In the Middle East, Saudi Arabia and the Islamic Republic of Iran are two countries that claim to leadership in the region. With a powerful resources and political potential these countries are the undisputed leaders, possessing about 60% of world oil reserves for two. The basis of the economies is oil and gas industry. Saudi Arabia and the Islamic Republic of Iran are located in a strategically important part of the world, linking Europe, Africa, Asia and the Pacific.
The Kingdom of Saudi Arabia is one of the leading Arab countries, with very significant political and economic potential, both regionally and globally, the main energy supplier of the Persian Gulf to the world market. The advantages of Saudi Arabia are huge oil and gas reserves, a well-developed manufacturing industry, and annual revenue from pilgrims visiting the holy places of Islam. Weaknesses of Saudi Arabia are the sphere of education (professional education is not developed), the social standard of living (unemployment), imports of the most consumer goods and industrial raw materials.
The Islamic Republic of Iran is the fifteenth largest in the world in terms of GDP and the largest among the countries of the Middle East and OPEC. Iran has the second largest oil reserves after Saudi Arabia's. Weaknesses of Iran are sanctions imposed on it in 1979 that restrict contacts and access to new technologies, high unemployment and inflation.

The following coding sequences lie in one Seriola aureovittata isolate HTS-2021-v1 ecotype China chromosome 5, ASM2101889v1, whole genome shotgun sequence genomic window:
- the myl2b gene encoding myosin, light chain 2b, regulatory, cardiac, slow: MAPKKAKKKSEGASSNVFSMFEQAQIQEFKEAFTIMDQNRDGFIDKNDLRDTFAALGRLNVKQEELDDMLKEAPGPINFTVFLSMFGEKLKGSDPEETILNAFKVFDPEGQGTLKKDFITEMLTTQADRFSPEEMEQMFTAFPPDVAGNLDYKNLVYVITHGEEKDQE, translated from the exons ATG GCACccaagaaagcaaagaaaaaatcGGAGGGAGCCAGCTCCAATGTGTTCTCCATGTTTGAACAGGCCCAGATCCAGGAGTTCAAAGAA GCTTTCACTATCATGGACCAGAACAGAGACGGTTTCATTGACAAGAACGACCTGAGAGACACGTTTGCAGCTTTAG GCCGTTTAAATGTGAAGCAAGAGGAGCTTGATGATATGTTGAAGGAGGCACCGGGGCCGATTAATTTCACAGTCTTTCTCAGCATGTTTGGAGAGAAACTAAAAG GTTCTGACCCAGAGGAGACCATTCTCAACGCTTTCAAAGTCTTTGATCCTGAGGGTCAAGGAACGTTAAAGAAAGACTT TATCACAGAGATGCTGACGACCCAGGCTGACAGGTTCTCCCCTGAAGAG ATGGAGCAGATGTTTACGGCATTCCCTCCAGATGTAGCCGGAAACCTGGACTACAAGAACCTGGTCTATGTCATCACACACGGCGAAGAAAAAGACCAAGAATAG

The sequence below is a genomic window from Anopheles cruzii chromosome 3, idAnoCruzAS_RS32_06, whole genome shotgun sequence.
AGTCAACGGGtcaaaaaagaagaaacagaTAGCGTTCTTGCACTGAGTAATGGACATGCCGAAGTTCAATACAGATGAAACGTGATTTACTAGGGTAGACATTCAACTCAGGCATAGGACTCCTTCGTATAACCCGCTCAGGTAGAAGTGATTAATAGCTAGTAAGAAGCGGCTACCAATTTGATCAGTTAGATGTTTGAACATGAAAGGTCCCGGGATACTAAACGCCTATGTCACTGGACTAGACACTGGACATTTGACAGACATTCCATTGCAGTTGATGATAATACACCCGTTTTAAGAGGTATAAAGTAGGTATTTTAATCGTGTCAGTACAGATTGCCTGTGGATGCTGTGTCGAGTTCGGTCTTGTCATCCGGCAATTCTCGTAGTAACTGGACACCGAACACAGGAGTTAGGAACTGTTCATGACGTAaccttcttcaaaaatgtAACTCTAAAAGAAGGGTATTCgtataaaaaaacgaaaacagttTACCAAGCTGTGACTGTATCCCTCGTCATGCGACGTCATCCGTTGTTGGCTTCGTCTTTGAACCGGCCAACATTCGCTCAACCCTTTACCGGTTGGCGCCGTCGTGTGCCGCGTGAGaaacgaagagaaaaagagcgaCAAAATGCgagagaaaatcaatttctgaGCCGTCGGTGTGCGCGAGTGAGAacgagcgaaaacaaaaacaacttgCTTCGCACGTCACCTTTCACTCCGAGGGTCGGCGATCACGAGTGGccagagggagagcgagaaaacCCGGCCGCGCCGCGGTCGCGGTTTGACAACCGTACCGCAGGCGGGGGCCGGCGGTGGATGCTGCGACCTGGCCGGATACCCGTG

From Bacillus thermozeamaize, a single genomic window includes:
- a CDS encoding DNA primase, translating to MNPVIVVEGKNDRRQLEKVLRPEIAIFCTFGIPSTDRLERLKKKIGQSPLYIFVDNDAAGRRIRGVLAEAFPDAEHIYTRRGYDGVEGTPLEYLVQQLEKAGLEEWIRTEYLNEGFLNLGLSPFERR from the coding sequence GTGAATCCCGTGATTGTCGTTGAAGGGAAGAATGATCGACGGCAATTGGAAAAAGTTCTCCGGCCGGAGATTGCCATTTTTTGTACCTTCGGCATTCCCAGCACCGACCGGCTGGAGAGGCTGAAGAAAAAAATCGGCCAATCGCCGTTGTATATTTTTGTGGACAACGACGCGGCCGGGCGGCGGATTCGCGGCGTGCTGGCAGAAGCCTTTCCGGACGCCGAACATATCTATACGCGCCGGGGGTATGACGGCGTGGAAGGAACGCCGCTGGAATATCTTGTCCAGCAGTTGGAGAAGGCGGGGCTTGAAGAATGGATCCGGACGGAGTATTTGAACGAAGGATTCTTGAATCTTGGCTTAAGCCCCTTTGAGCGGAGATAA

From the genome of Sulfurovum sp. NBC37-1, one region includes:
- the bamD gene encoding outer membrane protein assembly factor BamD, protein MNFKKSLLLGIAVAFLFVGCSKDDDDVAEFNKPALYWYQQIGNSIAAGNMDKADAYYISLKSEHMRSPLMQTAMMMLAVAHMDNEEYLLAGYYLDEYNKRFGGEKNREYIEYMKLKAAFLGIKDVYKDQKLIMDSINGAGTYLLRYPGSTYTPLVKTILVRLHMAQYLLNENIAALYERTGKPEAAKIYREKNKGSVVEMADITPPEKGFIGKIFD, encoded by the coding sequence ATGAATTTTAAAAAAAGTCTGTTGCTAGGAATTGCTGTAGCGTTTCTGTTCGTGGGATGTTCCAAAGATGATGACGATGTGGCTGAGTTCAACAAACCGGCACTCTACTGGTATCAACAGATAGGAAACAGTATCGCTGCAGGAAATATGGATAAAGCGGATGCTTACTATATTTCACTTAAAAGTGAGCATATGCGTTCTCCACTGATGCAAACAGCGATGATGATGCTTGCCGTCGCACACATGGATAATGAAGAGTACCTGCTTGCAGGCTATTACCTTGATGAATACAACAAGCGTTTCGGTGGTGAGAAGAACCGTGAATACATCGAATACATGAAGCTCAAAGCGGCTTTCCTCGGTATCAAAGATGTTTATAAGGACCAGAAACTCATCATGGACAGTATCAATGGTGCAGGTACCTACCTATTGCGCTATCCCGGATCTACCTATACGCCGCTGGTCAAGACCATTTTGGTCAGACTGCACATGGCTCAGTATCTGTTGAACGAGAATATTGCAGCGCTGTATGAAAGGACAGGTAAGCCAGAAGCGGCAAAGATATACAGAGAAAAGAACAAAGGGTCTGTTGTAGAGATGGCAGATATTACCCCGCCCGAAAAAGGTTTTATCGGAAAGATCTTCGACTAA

Iran's oil and gas industry is slightly inferior to the one in Saudi Arabia. As for the social status of the country, Iran is the leader, as the orientation of the system of social welfare depends on the traditions and internal political events to a large extent. Economic expansion in England in the 20th century caused various social welfare systems of the country. In turn, Saudi Arabia limited social level by its tough conservative theological policy. Islamic Republic of Iran is more temporal country than Saudi Arabia.
The domestic policy of these countries is very complex and interesting because both countries, being the Islamic Republics and "colleagues" on oil exports, have different institutes of policy and international relations. The difference between Iran and Saudi Arabia is that it seems that Iran is the united and solid country, but it has a number of contradictions. Supreme power belongs to a supreme religious leader - Rahbar, Ali Khamenei. Ayatollah has the widest range of powers (according to the Article.110 of the Constitution of Iran, Rahbar is granted unprecedented rights in the legislative, executive and judicial powers, in matters of war and peace, the appointment of individuals and their removal, the approval of a presidential candidate, etc.). The President Mahmoud Ahmadinejad is the second official in the country after the spiritual leader, and he presents the republic as the chief executive authority. So the authority of the religious leader is spread to practically everything, and the scope of the activity of the president is limited to the approval and guidance of the Cabinet Office, the budget approval and signing contracts and agreements of the Iranian government with other nations. There is unpublished struggle between the two directions: the struggle of reformists and conservatives. The Supreme Leader and the president are deep-rooted conservatives, the supporters of the Islamic revolution. And therefore there are a lot of conflicts and disagreements in the government, as the reformists support the restoration of dialogue with the West, which is absolutely contrary to the Constitution of Iran.